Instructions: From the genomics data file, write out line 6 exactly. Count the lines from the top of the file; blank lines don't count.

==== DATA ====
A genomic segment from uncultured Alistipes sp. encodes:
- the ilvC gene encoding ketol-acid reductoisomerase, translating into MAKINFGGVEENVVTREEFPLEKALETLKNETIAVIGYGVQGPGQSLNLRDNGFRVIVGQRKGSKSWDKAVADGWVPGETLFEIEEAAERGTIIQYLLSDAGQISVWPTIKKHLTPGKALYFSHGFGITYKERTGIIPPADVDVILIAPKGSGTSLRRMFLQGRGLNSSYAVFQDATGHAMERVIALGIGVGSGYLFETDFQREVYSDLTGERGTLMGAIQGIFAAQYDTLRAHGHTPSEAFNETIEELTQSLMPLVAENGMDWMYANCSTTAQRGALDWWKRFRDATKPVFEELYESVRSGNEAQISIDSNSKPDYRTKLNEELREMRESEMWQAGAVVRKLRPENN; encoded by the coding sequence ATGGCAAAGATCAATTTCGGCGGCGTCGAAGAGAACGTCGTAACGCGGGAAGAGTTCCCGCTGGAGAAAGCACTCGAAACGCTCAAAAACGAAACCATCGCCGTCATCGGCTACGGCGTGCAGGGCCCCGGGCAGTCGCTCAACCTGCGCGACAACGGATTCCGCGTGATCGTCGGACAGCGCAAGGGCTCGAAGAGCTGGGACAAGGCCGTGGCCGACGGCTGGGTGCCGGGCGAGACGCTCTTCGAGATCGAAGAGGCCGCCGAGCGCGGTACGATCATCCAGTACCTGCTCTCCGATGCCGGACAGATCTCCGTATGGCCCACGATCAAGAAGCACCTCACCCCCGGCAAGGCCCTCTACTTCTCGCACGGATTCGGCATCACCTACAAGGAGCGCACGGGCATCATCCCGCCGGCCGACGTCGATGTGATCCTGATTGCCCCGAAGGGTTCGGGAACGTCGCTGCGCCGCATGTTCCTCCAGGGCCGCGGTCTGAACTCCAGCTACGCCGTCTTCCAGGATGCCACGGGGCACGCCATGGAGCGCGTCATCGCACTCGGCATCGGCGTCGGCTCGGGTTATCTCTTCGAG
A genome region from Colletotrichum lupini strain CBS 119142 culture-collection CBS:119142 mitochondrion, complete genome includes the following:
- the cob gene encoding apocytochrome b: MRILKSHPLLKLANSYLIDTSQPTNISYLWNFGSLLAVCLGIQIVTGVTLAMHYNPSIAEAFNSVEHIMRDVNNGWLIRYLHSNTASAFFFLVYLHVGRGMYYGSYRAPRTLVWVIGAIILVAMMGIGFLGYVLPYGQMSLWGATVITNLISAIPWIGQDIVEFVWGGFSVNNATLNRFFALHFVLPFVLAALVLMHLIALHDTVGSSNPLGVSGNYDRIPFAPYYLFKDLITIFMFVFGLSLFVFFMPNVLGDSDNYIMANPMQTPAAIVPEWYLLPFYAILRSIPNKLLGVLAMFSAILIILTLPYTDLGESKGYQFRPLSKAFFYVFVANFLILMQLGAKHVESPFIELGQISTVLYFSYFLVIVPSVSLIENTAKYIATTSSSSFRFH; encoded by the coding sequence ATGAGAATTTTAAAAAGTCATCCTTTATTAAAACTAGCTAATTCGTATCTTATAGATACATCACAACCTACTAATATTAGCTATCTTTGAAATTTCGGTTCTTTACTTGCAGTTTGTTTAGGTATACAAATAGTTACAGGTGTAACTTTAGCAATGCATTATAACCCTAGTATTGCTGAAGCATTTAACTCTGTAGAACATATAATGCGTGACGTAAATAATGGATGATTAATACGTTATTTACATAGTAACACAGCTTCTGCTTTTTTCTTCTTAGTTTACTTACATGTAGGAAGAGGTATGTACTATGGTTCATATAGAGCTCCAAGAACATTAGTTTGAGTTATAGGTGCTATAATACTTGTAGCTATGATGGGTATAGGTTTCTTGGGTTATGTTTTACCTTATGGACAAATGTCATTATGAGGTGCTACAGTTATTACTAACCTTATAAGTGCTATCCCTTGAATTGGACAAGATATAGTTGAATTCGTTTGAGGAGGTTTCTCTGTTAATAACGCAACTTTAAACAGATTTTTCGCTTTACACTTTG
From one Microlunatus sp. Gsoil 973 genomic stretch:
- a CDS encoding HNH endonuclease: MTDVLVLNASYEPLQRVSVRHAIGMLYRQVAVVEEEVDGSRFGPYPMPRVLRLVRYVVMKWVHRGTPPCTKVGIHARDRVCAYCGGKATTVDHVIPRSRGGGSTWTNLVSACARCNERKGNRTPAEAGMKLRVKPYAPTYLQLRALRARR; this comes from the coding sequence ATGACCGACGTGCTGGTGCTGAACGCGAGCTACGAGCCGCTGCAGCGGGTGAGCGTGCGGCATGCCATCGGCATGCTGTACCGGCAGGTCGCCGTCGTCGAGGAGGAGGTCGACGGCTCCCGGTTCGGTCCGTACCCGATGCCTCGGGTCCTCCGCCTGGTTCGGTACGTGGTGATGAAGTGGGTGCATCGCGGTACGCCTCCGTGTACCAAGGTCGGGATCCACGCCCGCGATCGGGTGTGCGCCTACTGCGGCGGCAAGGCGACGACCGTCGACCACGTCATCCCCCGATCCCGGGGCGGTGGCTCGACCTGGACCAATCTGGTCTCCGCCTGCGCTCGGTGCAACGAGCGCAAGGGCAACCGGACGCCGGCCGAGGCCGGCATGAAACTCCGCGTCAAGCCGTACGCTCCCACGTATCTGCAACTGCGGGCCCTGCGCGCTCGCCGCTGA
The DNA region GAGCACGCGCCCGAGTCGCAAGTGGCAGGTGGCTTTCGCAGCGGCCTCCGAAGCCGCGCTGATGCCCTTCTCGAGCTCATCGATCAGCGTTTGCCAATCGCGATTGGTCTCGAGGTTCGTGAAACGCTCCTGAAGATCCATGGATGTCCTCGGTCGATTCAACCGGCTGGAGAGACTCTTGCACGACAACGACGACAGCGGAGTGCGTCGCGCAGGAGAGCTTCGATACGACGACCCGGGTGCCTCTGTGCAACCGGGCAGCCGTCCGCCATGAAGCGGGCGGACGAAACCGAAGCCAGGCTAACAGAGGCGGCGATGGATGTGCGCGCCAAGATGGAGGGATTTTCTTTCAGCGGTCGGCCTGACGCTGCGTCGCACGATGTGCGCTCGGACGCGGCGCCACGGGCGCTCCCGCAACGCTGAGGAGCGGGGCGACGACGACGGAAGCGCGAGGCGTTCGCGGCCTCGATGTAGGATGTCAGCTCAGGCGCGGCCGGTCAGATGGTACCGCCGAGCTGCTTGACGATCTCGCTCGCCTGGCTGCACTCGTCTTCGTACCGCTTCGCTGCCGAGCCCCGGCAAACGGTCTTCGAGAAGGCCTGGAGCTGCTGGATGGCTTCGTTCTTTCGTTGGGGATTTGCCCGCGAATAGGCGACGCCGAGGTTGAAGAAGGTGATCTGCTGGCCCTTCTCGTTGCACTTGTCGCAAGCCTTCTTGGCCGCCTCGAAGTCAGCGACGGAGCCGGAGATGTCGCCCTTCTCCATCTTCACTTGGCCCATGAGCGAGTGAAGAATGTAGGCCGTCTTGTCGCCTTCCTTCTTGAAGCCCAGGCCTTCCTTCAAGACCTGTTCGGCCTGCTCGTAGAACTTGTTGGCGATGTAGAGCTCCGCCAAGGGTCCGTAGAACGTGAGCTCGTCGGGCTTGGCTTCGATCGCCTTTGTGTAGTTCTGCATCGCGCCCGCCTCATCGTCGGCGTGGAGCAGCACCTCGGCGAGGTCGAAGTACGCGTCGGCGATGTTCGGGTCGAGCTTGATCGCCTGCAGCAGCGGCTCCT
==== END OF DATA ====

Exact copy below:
- a CDS encoding HNH endonuclease: MTDVLVLNASYEPLQRVSVRHAIGMLYRQVAVVEEEVDGSRFGPYPMPRVLRLVRYVVMKWVHRGTPPCTKVGIHARDRVCAYCGGKATTVDHVIPRSRGGGSTWTNLVSACARCNERKGNRTPAEAGMKLRVKPYAPTYLQLRALRARR; this comes from the coding sequence ATGACCGACGTGCTGGTGCTGAACGCGAGCTACGAGCCGCTGCAGCGGGTGAGCGTGCGGCATGCCATCGGCATGCTGTACCGGCAGGTCGCCGTCGTCGAGGAGGAGGTCGACGGCTCCCGGTTCGGTCCGTACCCGATGCCTCGGGTCCTCCGCCTGGTTCGGTACGTGGTGATGAAGTGGGTGCATCGCGGTACGCCTCCGTGTACCAAGGTCGGGATCCACGCCCGCGATCGGGTGTGCGCCTACTGCGGCGGCAAGGCGACGACCGTCGACCACGTCATCCCCCGATCCCGGGGCGGTGGCTCGACCTGGACCAATCTGGTCTCCGCCTGCGCTCGGTGCAACGAGCGCAAGGGCAACCGGACGCCGGCCGAGGCCGGCATGAAACTCCGCGTCAAGCCGTACGCTCCCACGTATCTGCAACTGCGGGCCCTGCGCGCTCGCCGCTGA